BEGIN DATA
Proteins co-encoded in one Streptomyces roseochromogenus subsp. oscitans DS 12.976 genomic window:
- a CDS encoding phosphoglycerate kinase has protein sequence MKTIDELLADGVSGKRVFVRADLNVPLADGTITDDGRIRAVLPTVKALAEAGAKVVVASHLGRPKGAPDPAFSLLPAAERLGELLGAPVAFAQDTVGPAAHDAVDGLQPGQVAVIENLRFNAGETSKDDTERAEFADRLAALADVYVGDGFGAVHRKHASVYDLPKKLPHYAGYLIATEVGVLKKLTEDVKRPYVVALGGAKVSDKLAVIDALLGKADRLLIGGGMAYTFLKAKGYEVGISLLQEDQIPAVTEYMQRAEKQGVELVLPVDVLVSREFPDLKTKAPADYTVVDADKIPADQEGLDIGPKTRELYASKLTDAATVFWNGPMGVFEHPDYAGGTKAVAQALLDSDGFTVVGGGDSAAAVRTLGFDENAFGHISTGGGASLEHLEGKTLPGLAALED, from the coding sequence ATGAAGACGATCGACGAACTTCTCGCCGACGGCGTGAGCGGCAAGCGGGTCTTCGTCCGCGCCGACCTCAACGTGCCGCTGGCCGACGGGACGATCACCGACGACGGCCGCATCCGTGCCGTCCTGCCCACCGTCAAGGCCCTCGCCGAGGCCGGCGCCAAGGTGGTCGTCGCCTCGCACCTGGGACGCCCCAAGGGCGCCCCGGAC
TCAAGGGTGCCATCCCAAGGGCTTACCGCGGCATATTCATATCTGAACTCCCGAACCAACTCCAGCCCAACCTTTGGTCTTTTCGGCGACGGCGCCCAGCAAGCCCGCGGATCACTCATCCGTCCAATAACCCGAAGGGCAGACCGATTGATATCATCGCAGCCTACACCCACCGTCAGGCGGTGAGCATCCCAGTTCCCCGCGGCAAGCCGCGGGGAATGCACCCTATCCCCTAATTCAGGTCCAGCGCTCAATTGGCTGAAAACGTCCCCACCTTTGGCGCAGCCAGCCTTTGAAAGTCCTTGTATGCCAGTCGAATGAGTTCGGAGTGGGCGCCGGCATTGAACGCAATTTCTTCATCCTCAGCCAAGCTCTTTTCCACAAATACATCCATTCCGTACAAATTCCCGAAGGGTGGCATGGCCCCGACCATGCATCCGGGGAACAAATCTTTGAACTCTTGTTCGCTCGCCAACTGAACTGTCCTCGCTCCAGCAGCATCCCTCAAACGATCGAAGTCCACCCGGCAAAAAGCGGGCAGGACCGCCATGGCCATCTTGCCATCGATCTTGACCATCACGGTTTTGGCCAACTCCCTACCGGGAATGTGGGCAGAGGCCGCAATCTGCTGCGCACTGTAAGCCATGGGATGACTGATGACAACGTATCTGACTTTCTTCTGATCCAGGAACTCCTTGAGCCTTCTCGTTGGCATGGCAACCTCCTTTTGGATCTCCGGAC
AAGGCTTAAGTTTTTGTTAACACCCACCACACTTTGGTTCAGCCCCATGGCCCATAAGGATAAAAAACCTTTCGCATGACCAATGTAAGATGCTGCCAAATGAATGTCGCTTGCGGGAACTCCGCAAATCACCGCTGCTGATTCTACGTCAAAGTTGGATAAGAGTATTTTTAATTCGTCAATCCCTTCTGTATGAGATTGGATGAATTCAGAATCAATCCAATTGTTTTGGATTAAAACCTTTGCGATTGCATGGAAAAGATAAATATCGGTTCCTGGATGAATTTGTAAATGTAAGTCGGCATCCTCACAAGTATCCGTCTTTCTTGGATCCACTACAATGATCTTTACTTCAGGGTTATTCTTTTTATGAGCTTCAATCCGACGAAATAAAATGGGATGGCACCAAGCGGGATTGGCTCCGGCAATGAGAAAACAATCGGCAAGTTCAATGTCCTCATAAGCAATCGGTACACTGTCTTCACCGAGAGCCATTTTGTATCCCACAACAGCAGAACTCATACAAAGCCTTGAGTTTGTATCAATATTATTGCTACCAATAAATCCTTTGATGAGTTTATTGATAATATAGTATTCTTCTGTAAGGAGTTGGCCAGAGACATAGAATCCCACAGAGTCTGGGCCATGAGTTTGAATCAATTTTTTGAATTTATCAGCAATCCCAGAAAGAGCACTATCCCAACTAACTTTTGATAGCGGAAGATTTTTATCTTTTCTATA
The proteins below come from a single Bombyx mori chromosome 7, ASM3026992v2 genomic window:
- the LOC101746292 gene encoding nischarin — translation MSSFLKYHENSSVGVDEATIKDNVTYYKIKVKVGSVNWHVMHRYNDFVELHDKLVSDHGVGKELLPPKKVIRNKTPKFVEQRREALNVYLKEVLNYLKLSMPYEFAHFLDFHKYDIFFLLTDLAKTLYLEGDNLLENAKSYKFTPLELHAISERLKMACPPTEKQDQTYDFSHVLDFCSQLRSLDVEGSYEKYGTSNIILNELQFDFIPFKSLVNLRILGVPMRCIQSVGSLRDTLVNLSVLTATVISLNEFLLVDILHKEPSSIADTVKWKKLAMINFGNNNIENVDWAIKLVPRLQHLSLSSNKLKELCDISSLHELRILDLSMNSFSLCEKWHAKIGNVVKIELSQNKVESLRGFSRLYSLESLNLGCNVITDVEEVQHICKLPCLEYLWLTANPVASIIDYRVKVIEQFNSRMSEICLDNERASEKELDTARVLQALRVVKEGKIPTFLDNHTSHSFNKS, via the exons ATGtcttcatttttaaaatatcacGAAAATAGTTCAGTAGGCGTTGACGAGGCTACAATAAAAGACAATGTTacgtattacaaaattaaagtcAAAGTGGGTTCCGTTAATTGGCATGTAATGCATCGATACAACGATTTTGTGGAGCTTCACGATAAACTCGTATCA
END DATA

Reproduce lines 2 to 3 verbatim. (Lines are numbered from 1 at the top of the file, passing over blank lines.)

- a CDS encoding phosphoglycerate kinase has protein sequence MKTIDELLADGVSGKRVFVRADLNVPLADGTITDDGRIRAVLPTVKALAEAGAKVVVASHLGRPKGAPDPAFSLLPAAERLGELLGAPVAFAQDTVGPAAHDAVDGLQPGQVAVIENLRFNAGETSKDDTERAEFADRLAALADVYVGDGFGAVHRKHASVYDLPKKLPHYAGYLIATEVGVLKKLTEDVKRPYVVALGGAKVSDKLAVIDALLGKADRLLIGGGMAYTFLKAKGYEVGISLLQEDQIPAVTEYMQRAEKQGVELVLPVDVLVSREFPDLKTKAPADYTVVDADKIPADQEGLDIGPKTRELYASKLTDAATVFWNGPMGVFEHPDYAGGTKAVAQALLDSDGFTVVGGGDSAAAVRTLGFDENAFGHISTGGGASLEHLEGKTLPGLAALED, from the coding sequence ATGAAGACGATCGACGAACTTCTCGCCGACGGCGTGAGCGGCAAGCGGGTCTTCGTCCGCGCCGACCTCAACGTGCCGCTGGCCGACGGGACGATCACCGACGACGGCCGCATCCGTGCCGTCCTGCCCACCGTCAAGGCCCTCGCCGAGGCCGGCGCCAAGGTGGTCGTCGCCTCGCACCTGGGACGCCCCAAGGGCGCCCCGGAC
TCAAGGGTGCCATCCCAAGGGCTTACCGCGGCATATTCATATCTGAACTCCCGAACCAACTCCAGCCCAACCTTTGGTCTTTTCGGCGACGGCGCCCAGCAAGCCCGCGGATCACTCATCCGTCCAATAACCCGAAGGGCAGACCGATTGATATCATCGCAGCCTACACCCACCGTCAGGCGGTGAGCATCCCAGTTCCCCGCGGCAAGCCGCGGGGAATGCACCCTATCCCCTAATTCAGGTCCAGCGCTCAATTGGCTGAAAACGTCCCCACCTTTGGCGCAGCCAGCCTTTGAAAGTCCTTGTATGCCAGTCGAATGAGTTCGGAGTGGGCGCCGGCATTGAACGCAATTTCTTCATCCTCAGCCAAGCTCTTTTCCACAAATACATCCATTCCGTACAAATTCCCGAAGGGTGGCATGGCCCCGACCATGCATCCGGGGAACAAATCTTTGAACTCTTGTTCGCTCGCCAACTGAACTGTCCTCGCTCCAGCAGCATCCCTCAAACGATCGAAGTCCACCCGGCAAAAAGCGGGCAGGACCGCCATGGCCATCTTGCCATCGATCTTGACCATCACGGTTTTGGCCAACTCCCTACCGGGAATGTGGGCAGAGGCCGCAATCTGCTGCGCACTGTAAGCCATGGGATGACTGATGACAACGTATCTGACTTTCTTCTGATCCAGGAACTCCTTGAGCCTTCTCGTTGGCATGGCAACCTCCTTTTGGATCTCCGGAC